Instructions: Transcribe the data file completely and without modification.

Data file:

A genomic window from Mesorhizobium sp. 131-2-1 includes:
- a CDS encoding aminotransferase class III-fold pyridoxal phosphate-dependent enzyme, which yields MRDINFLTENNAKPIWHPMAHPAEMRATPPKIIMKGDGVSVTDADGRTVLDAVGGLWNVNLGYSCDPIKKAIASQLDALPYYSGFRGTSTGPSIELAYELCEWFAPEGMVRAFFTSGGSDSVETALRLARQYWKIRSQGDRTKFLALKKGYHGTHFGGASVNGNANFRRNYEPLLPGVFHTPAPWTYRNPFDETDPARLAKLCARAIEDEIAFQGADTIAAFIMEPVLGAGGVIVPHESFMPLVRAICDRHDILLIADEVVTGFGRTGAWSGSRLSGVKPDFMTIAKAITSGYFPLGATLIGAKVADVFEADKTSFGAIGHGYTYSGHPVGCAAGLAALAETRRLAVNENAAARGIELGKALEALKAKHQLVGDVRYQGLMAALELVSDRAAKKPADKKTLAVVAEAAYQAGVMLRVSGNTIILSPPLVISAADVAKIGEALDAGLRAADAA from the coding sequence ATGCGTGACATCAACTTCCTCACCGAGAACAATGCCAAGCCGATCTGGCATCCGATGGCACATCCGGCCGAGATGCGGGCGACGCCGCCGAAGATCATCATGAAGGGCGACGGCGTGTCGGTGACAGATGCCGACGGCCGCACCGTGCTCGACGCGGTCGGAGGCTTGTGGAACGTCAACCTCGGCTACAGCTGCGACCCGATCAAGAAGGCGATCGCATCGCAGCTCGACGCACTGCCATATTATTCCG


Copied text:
A genomic window from Mesorhizobium sp. 131-2-1 includes:
- a CDS encoding aminotransferase class III-fold pyridoxal phosphate-dependent enzyme, which yields MRDINFLTENNAKPIWHPMAHPAEMRATPPKIIMKGDGVSVTDADGRTVLDAVGGLWNVNLGYSCDPIKKAIASQLDALPYYSGFRGTSTGPSIELAYELCEWFAPEGMVRAFFTSGGSDSVETALRLARQYWKIRSQGDRTKFLALKKGYHGTHFGGASVNGNANFRRNYEPLLPGVFHTPAPWTYRNPFDETDPARLAKLCARAIEDEIAFQGADTIAAFIMEPVLGAGGVIVPHESFMPLVRAICDRHDILLIADEVVTGFGRTGAWSGSRLSGVKPDFMTIAKAITSGYFPLGATLIGAKVADVFEADKTSFGAIGHGYTYSGHPVGCAAGLAALAETRRLAVNENAAARGIELGKALEALKAKHQLVGDVRYQGLMAALELVSDRAAKKPADKKTLAVVAEAAYQAGVMLRVSGNTIILSPPLVISAADVAKIGEALDAGLRAADAA from the coding sequence ATGCGTGACATCAACTTCCTCACCGAGAACAATGCCAAGCCGATCTGGCATCCGATGGCACATCCGGCCGAGATGCGGGCGACGCCGCCGAAGATCATCATGAAGGGCGACGGCGTGTCGGTGACAGATGCCGACGGCCGCACCGTGCTCGACGCGGTCGGAGGCTTGTGGAACGTCAACCTCGGCTACAGCTGCGACCCGATCAAGAAGGCGATCGCATCGCAGCTCGACGCACTGCCATATTATTCCG